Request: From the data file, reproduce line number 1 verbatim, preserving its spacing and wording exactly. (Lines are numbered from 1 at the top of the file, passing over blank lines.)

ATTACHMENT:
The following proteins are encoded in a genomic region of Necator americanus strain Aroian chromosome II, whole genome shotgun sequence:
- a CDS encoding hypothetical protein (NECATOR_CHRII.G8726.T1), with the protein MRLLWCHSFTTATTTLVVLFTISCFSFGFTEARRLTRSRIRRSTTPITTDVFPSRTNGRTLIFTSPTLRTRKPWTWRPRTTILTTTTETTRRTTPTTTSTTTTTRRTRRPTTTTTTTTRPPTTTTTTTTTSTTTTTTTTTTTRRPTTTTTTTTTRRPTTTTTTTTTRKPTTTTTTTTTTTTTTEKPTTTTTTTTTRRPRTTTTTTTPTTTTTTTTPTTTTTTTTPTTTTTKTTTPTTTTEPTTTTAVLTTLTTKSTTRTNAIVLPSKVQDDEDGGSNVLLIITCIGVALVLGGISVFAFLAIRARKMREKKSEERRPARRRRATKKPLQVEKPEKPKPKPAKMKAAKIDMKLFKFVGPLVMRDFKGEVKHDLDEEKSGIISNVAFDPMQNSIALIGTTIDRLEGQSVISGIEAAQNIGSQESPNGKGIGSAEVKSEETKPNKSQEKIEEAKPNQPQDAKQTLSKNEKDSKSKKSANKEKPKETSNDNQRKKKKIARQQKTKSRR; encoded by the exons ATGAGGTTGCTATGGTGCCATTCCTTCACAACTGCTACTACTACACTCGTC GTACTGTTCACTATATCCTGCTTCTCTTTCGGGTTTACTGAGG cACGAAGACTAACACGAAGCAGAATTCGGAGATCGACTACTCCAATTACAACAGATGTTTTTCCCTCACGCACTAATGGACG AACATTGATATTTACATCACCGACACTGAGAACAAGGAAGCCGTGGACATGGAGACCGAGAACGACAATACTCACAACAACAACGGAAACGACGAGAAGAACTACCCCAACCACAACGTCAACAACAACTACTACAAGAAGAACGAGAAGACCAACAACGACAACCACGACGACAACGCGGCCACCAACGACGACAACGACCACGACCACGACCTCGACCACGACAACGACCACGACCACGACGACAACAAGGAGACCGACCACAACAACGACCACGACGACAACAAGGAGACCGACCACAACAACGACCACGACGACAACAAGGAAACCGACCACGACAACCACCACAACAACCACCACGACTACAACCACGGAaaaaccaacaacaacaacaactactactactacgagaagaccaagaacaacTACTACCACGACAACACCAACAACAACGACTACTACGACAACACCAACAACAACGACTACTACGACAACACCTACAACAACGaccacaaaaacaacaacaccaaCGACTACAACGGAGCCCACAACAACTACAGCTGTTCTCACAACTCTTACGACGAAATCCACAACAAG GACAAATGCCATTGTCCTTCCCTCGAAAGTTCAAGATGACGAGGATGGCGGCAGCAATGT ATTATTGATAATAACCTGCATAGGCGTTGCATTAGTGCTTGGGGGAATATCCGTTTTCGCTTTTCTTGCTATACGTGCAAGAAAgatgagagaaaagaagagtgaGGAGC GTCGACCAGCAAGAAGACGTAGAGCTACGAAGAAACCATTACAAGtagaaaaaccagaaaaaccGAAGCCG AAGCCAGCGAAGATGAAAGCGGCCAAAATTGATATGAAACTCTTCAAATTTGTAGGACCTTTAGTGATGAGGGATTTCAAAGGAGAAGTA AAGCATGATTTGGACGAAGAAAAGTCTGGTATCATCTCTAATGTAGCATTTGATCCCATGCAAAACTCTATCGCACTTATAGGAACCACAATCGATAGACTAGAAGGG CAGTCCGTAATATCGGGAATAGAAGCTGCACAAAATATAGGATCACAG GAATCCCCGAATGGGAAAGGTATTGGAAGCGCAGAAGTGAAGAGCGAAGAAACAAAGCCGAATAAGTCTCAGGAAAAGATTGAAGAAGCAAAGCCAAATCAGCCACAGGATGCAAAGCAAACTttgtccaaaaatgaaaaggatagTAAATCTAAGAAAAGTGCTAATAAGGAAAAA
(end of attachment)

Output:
The following proteins are encoded in a genomic region of Necator americanus strain Aroian chromosome II, whole genome shotgun sequence: